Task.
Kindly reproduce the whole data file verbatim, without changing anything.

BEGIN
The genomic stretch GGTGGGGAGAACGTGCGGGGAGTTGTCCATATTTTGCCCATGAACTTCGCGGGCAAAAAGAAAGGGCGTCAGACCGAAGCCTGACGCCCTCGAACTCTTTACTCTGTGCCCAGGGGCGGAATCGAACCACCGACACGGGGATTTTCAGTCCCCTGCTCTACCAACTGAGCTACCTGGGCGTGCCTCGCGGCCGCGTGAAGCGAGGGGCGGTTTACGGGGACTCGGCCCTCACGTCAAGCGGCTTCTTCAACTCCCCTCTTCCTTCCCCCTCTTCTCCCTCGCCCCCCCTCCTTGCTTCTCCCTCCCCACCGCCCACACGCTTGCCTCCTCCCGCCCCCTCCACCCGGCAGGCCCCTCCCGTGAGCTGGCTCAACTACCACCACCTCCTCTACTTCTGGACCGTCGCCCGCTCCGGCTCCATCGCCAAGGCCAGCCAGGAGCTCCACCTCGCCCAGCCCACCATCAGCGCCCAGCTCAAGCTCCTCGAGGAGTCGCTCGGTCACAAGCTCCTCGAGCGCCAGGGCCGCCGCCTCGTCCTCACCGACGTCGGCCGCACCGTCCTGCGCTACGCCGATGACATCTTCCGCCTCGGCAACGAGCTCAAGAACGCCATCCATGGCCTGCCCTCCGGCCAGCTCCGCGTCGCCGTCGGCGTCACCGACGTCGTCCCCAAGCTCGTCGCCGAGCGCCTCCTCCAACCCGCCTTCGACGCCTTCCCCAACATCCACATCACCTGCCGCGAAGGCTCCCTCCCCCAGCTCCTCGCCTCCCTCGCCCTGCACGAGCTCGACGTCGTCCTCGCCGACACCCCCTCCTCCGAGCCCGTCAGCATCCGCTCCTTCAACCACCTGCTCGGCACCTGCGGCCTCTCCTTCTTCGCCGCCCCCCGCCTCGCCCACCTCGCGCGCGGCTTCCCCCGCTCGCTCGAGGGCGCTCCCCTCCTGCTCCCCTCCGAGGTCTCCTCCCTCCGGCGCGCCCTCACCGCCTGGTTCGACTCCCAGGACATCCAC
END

The genomic stretch GGTGGGGAGAACGTGCGGGGAGTTGTCCATATTTTGCCCATGAACTTCGCGGGCAAAAAGAAAGGGCGTCAGACCGAAGCCTGACGCCCTCGAACTCTTTACTCTGTGCCCAGGGGCGGAATCGAACCACCGACACGGGGATTTTCAGTCCCCTGCTCTACCAACTGAGCTACCTGGGCGTGCCTCGCGGCCGCGTGAAGCGAGGGGCGGTTTACGGGGACTCGGCCCTCACGTCAAGCGGCTTCTTCAACTCCCCTCTTCCTTCCCCCTCTTCTCCCTCGCCCCCCCTCCTTGCTTCTCCCTCCCCACCGCCCACACGCTTGCCTCCTCCCGCCCCCTCCACCCGGCAGGCCCCTCCCGTGAGCTGGCTCAACTACCACCACCTCCTCTACTTCTGGACCGTCGCCCGCTCCGGCTCCATCGCCAAGGCCAGCCAGGAGCTCCACCTCGCCCAGCCCACCATCAGCGCCCAGCTCAAGCTCCTCGAGGAGTCGCTCGGTCACAAGCTCCTCGAGCGCCAGGGCCGCCGCCTCGTCCTCACCGACGTCGGCCGCACCGTCCTGCGCTACGCCGATGACATCTTCCGCCTCGGCAACGAGCTCAAGAACGCCATCCATGGCCTGCCCTCCGGCCAGCTCCGCGTCGCCGTCGGCGTCACCGACGTCGTCCCCAAGCTCGTCGCCGAGCGCCTCCTCCAACCCGCCTTCGACGCCTTCCCCAACATCCACATCACCTGCCGCGAAGGCTCCCTCCCCCAGCTCCTCGCCTCCCTCGCCCTGCACGAGCTCGACGTCGTCCTCGCCGACACCCCCTCCTCCGAGCCCGTCAGCATCCGCTCCTTCAACCACCTGCTCGGCACCTGCGGCCTCTCCTTCTTCGCCGCCCCCCGCCTCGCCCACCTCGCGCGCGGCTTCCCCCGCTCGCTCGAGGGCGCTCCCCTCCTGCTCCCCTCCGAGGTCTCCTCCCTCCGGCGCGCCCTCACCGCCTGGTTCGACTCCCAGGACATCCAC